Are People with Aphantasia Verbal Thinkers?

Julia Simner addresses a common misconception that aphantasics must be verbal thinkers in this presentation from the 2021 Extreme Imagination Conference.
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Are People with Aphantasia Verbal Thinkers? With Julia Simner

How do people with aphantasia think?

Dr. Julia Simner challenges the misconception that people with aphantasia must be “verbal thinkers” in this presentation from the 2021 Extreme Imagination Conference and Exhibition.

Studies from the lab showed that people with aphantasia actually report less verbal thinking styles but are not impaired in visual and verbal tasks. Their low visual and verbal thinking style might initially suggest that people with aphantasia have thinking deficits – however, multiple studies found this was not the case: people with aphantasia were not impaired by these differences and were just as accurate – or better — than controls in several visual and verbal tasks (e.g., colour memory, spelling, factual recall).

Their thinking is iconic, simulating real-world objects, which means they possess knowledge of visual and auditory information but do not express it as imagery. These results offer an alternative perspective or explanation, people with aphantasia do not have a “blind mind’s eye” or even a “deaf mind’s ear.”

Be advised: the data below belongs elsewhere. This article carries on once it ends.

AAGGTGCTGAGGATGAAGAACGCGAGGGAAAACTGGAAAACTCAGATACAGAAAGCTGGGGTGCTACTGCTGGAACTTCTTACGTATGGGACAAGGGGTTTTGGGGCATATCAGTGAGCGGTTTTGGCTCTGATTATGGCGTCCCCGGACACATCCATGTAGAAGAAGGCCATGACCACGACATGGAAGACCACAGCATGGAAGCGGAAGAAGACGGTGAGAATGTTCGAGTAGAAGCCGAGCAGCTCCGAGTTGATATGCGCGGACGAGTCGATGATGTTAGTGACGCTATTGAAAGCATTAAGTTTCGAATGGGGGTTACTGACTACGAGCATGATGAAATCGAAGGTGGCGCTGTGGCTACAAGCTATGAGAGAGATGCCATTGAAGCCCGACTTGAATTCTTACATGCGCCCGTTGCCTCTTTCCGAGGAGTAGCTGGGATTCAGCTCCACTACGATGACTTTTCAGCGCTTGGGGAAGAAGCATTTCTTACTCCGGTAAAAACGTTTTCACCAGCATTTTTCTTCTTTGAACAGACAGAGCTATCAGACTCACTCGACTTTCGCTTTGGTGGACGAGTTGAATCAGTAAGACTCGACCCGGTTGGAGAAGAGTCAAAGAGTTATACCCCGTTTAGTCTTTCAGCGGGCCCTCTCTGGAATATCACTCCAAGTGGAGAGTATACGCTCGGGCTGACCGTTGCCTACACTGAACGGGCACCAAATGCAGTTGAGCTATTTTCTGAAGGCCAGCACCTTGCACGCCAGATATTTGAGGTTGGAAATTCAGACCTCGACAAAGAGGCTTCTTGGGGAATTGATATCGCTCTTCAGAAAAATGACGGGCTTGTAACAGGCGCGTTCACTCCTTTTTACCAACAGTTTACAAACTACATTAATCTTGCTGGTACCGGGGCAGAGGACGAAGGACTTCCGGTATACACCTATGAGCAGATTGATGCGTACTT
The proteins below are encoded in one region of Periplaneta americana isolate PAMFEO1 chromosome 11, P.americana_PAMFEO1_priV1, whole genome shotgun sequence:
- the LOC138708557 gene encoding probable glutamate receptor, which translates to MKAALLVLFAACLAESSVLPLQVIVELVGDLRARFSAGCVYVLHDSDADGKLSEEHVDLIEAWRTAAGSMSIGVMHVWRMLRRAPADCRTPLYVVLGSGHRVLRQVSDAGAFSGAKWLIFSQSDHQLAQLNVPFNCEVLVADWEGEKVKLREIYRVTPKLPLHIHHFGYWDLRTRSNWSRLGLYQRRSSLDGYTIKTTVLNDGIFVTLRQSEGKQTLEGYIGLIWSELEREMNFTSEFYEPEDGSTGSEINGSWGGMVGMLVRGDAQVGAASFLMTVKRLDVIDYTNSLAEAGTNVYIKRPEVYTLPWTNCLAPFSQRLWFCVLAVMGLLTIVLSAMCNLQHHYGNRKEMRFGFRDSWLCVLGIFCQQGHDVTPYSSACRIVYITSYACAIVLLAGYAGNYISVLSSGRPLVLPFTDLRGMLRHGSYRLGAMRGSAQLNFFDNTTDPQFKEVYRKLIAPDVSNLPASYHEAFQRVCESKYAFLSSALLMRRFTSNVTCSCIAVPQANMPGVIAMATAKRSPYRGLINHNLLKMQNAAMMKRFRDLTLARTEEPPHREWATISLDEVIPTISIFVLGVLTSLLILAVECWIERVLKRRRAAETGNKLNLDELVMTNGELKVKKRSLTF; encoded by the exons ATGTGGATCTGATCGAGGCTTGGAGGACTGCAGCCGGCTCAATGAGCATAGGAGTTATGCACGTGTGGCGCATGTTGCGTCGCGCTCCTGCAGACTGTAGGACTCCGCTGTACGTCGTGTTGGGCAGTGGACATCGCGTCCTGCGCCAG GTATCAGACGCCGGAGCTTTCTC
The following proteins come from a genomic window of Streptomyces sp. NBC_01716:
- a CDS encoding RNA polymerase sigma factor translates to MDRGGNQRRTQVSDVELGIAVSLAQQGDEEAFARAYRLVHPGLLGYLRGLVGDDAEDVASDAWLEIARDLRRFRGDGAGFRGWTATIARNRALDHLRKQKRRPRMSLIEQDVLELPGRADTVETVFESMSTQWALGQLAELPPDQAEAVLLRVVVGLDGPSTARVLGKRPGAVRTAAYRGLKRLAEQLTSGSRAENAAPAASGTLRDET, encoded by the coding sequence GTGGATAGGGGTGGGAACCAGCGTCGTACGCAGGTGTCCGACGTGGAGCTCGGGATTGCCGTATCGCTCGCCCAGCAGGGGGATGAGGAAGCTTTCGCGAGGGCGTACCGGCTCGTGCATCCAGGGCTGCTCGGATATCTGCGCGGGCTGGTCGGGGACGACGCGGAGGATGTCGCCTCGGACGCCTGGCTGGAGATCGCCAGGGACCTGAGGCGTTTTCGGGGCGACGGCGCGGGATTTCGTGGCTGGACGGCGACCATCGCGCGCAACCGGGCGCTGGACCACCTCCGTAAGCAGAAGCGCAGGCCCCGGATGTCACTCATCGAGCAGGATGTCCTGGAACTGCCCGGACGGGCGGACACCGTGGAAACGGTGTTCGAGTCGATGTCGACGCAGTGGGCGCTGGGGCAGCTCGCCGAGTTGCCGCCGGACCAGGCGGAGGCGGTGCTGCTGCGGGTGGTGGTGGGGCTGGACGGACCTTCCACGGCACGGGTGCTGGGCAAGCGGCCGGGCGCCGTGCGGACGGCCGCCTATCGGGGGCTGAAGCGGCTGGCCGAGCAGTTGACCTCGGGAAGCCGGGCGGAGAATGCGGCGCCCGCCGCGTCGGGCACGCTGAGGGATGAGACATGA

Instead, they have a “knowing mind’s eye/ear,” says Simner.

About the Extreme Imagination Conference

Extreme Imagination conference and exhibition is a gathering of the world’s foremost thinkers, scientists and creatives challenging long-held beliefs about what it means to imagine and create. The first event was brought to life by Dr. Adam Zeman and the Eye’s Mind team at the University of Exeter in 2019. In 2021, the second conference was hosted virtually by the Aphantasia Network.

About the Researcher

Julia (Jools) Simner is a Professor of Neuropsychology, specialising in adults and children with sensory and imagery differences. Her education and career have taken her to the Universities of Oxford, Toronto, Edinburgh and Sussex, and she currently runs the MULTISENSE and SUSSEX IMAGERY labs. Her work focusses on the psychology and neuroscience of special populations including those with aphantasia, synesthesia, misophonia, savantism, objectophilia, and sensory sensitivities. She is the Science Officer for the UK Synaesthesia Association, Director of the ERC-funded SYNTOOLKIT project, and Director of the REAM-funded Misophonia-hub. Her research has been profiled in newspaper, TV and radio reports worldwide, including by the BBC, New York Times, The Guardian, CBC, Psychology Today, Times of India, New Zealand Herald etc. Jools Simner has aphantasia.